I love the accidental beauty of some of the paths, where yellow corydalis and ferns, bellflower and green alkanet have created something as pretty as anything you could create on purpose.

There is one garden that is different from all the others around here, and I stopped to admire it.

I was taking some photographs of the Queen Anne’s Lace (Cow Parsley) when the owner of the house walked up to the front door.

‘What a lovely garden!’ I said, ‘I love how fresh it looks’.

The man looked a bit sheepish.

‘I keep telling my son to tidy it up’, he said, gesticulating at the bits and pieces that were laying about, and which I hadn’t even noticed.

‘I think it’s gorgeous’, I said, but he wasn’t convinced. And so I’m glad that I have a few photos of it in all its glory, before the strimmer gets into action.

I love these glass birds, nesting in a terracotta pot.

And a bank of trailing rosemary provides a home for lots of spiders, judging by the webs.

A blackbirds sings from a chimney pot, but then the air is filled with the racketing of a helicopter. The sound always fills me with a sense of foreboding. Helicopters mean a terrorist attack, or a terrible accident, . But then it veers away, and peace returns, and the blackbird is still singing.

At the corner of the road is a huge ceanothus (California lilac) bush, absolutely alive with bees. There are clouds of hoverflies, and each one seems to be laying claim to a few inches of flower. They may, in fact, be males, each one guarding some flowers in the hope that when a female comes to feed they’ll be able to ‘persuade’ her to mate. I took a short film to give some idea of the hectic activity.

And then, I spotted this lovely front garden.

This is just my kind of garden – a mixture of plants, not too tidy, full of life. The front door opened and I complimented the owner on her quirky choice of plants.

‘It’s a happy accident!’ she said. ‘Most of them have self-seeded, or just appeared’. And she told me about when her cat caught a pipistrelle bat (fortunately unharmed, and subsequently released) and when her son took a picture of a local fox asleep on her shed roof. When the picture was enlarged, it revealed her cat sitting happily next to it.

I am reminded that this week is the anniversary of the murder of MP  Jo Cox, with her famous quote that ‘we are far more united than the things that divide us’. She was right, of course. But  we should recognise cynicism and venality and disdain when we find it, for the sake of the most vulnerable, the people who are ignored and treated with contempt, the people who may have lost their lives for the sake of a few pounds more expenditure on fire-proof cladding.  There are so many experiences, so many different perspectives and stories, so much richness that is never reflected because it doesn’t fit with the way that the media moguls and the powerful view the world. I hope that things are changing, that Grenfell Tower will be the point at which people say ‘never again’.  I look forward to the music that will arise when all of us are heard.

 

The Unexpected Spider

Large house spider (Tegenaria gigantea) on bathroom mirror

Dear Readers, some people have mentioned that they have a degree of cognitive dissonance on realising that Bugwoman writes so little about invertebrates, and I can see what they mean. I can only recall one post on true bugs (the one that I did ages ago about Cuckoospit and froghoppers).Other small creatures, such as bees and woodlice and butterflies and slugs, make occasional appearances, but I am not really living up to my name. So when this magnificent house spider (Tegenaria gigantea) appeared on the glass medicine cabinet in the upstairs bathroom, I decided that she had to feature in a post.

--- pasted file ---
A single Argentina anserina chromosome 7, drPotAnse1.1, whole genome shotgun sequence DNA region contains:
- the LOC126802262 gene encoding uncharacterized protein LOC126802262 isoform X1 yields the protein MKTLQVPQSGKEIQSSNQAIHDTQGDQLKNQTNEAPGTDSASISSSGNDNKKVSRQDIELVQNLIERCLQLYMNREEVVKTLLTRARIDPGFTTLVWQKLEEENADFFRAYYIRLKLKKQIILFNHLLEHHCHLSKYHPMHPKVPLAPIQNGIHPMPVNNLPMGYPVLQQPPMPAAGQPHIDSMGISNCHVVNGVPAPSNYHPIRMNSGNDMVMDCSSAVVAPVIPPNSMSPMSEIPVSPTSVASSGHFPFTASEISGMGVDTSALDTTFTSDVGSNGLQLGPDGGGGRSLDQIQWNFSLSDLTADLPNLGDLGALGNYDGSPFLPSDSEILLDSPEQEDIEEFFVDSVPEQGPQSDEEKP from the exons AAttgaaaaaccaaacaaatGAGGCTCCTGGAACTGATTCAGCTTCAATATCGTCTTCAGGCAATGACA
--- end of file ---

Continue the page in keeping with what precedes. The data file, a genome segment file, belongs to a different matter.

I have no idea what she is up to. As you can see, she has built a web right across the opening  between the two glass doors. How she even managed it amazes me: she was slipping and sliding as soon as she stepped off of the silk. Normally, a house spider makes a sheet behind some furniture, or, in the case of my parents, inside their Tiffany uplighter, and then sits underneath with a foot poised on the web, waiting for the slightest vibration of some unfortunate ant or beetle. The web is not sticky, so the spider relies on speed to capture its prey, subdue it with a venomous bite and truss it up for later. My spider was therefore most unfortunate in her choice of site. I would like to say that the pristine state of the upstairs bathroom made it her only option, but in fact there were dozens of spots where she could have prepared her trap and not been noticed for years.

Sadly, I had to move her on: for one thing, my husband needed to get his shaving soap out of the cabinet. I was amazed at how strong the spider silk is, giving a palpable resistance as I separated the doors. And the spider was undaunted as well, hanging on and caressing the glass with one hopeful leg.

She looks absolutely enormous in these pictures, I realise, but at full stretch she was only about the length of my index finger. I know that, for some of you, that will be quite big enough. But there was a kind of elegance about her, svelt creature that she was. I suspect that the way that house spiders move is a major cause of fear: they have a kind of silent, inexorable, mechanical advance that invites a shudder if you are that way inclined. Of course, it’s the male house spiders advancing across the carpet in search of mates in autumn that cause most trouble. I well remember my grandmother dropping a hot water bottle on one when I was a child, surely the most unusual demise of any spider. As house spiders hold the speed record for true spiders (1.83 mph) she must have had most excellent hot water bottle depositing skills.